This is in keeping with Acts 13:46-48.  Why did the Jews remain in the condition of putting the Gospel from themselves?  Because they were not ordained to eternal life.  Even God’s elect, before they are converted, will do nothing else but put the Gospel from them.  But because they are ordained to eternal life, grace will overcome them, and turn their hearts to the wisdom of the just.  This text plainly identifies the believers – they who are ordained to eternal life, and no others.  The Arminian turns this text into its very opposite:  ‘as many as believed were ordained to eternal life.’  He twists the text on foreseen faith, which it is not!  Faith is one of the fruits of election.  Why do believers believe?  Because they were chosen to faith.  Why is it the finally impenitent do not believe?  They were never Christ’s own (“I never knew you.”), never His sheep.  This is the very word of Christ.  “Ye believe not, because ye are not of My sheep” (John 10:26).  But again, the Arminian must twist this text also into its very opposite, and make it say:  “ye are not My sheep because ye believe not.”  That statement as well, is not found in Scripture.  So also, “ye therefore hear them not (God’s words), because ye are not of God” (8:47).  This is turned to its opposite:  ‘ye are not of God because ye hear them not.’  To this method of handling Scripture it makes no difference whether a man is of God or not, for he can hear if he will, or refuse to hear, if he will.  If he is not a sheep, he can become a sheep, if he only will.  But Jesus avers that they who are not His sheep “believe not!”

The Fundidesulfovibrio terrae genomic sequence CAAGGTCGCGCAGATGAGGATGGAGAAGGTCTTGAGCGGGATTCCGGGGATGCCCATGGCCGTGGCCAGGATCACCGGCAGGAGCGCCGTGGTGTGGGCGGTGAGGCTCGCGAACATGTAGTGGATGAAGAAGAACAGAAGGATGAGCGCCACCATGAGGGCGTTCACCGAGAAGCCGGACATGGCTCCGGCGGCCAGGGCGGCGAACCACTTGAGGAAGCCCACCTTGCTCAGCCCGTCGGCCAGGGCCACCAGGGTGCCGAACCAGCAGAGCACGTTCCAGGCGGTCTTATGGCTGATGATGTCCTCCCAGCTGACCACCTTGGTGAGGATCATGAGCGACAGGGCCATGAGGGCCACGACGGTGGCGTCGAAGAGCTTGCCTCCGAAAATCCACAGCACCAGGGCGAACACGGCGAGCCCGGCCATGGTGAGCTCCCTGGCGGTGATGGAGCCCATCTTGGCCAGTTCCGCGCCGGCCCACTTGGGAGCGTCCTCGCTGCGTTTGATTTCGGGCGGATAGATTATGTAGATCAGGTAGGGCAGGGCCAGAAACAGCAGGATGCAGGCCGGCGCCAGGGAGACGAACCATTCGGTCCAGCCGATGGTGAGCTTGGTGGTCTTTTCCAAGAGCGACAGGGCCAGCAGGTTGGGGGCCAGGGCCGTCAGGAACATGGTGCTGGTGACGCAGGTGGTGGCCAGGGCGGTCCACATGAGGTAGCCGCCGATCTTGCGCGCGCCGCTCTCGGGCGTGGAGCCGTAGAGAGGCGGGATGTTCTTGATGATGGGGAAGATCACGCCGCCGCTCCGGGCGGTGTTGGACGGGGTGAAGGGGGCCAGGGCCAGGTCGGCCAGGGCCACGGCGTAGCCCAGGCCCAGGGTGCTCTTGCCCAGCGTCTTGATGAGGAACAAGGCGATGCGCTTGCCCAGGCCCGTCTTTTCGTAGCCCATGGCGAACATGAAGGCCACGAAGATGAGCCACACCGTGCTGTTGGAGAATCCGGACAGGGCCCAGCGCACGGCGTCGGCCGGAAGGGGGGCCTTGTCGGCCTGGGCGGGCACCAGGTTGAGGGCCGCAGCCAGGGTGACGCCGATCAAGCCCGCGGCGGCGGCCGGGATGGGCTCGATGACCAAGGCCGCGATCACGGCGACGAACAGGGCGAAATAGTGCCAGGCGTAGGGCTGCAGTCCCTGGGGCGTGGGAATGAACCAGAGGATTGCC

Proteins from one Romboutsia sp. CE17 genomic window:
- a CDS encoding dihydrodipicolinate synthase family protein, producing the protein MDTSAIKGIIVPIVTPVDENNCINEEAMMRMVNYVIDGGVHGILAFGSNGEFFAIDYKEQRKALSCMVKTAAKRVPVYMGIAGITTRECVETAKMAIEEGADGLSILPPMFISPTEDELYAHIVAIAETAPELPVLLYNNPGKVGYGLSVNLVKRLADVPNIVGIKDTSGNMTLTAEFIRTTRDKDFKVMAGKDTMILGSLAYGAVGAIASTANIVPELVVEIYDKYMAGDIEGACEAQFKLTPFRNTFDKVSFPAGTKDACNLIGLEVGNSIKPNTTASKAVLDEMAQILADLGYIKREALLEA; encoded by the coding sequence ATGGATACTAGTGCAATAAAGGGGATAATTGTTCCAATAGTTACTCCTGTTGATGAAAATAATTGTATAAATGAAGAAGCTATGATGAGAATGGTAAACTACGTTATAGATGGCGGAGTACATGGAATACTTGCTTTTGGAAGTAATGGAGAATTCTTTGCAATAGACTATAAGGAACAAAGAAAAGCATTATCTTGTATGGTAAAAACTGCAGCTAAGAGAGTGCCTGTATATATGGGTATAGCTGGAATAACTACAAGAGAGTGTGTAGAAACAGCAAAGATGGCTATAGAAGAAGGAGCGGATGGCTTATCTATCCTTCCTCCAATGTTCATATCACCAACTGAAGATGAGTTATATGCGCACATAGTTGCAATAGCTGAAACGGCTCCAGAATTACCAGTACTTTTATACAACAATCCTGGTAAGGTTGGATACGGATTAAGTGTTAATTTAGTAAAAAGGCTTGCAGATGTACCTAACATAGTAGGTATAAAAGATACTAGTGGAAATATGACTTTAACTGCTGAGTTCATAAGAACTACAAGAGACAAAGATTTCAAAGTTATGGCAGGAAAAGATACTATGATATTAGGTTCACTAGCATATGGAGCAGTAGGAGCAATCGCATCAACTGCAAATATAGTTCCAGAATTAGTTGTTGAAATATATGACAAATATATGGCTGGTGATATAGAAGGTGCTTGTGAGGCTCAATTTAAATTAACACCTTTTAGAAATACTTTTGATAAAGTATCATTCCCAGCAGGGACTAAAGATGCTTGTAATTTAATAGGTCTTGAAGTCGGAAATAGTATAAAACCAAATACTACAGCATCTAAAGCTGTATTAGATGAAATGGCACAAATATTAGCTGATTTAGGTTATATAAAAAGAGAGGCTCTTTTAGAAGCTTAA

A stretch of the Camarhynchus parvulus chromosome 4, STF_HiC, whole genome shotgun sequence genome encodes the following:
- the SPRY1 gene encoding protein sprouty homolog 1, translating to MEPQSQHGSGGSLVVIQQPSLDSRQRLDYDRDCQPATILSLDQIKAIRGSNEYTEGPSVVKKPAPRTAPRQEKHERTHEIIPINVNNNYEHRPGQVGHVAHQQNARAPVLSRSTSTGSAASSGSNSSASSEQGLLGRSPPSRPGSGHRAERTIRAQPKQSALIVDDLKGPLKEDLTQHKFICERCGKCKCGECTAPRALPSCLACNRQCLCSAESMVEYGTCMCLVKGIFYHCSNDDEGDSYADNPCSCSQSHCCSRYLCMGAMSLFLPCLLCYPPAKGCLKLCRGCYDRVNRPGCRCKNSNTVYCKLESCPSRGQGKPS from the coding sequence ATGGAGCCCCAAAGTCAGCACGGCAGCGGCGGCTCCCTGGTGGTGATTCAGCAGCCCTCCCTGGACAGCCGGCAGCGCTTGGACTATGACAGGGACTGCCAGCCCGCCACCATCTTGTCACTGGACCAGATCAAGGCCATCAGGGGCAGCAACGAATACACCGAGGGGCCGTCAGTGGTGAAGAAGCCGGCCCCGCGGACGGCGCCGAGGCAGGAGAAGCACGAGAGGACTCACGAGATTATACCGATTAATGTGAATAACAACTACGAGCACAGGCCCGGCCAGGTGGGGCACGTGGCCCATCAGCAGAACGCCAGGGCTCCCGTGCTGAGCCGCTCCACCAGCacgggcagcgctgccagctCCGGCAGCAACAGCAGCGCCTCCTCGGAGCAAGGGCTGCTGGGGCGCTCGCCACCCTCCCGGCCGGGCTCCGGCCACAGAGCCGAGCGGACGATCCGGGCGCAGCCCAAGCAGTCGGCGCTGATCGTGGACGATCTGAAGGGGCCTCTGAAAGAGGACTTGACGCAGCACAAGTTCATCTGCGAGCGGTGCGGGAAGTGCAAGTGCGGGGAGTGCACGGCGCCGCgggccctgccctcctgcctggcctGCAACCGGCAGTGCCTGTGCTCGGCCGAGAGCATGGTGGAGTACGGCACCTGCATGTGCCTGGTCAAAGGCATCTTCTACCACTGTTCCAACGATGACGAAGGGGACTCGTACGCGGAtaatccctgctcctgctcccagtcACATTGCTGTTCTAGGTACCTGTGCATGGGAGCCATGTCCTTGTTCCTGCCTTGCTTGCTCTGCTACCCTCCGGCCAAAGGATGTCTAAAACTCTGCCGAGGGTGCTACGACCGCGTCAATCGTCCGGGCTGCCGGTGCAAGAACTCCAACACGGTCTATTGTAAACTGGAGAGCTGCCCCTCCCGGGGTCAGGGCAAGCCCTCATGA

I agree with you that “all” Scripture must be interpreted in the light of the text, context, and co-related Scriptures”  But then the opinion of “universal atonement” will not stand up under that rule.  “Universal atonement” is a Pelagian philosophy foisted upon the Scripture.  It is not exegeted from Scripture.  For it depends upon the context how the words you referred to, “all”, “every” and “world” are to be understood.  The word “all” often has a limited sense, as in Mark1:5; “And there went out unto him all the country of Judea, and all they of Jerusalem, and they were all baptized of him…”  Compare also “all men glorified God for that which was done” (Acts 4:21).  Jesus warned His disciples that they would be “hated of all men” for His name’s sake (Luke 21:27).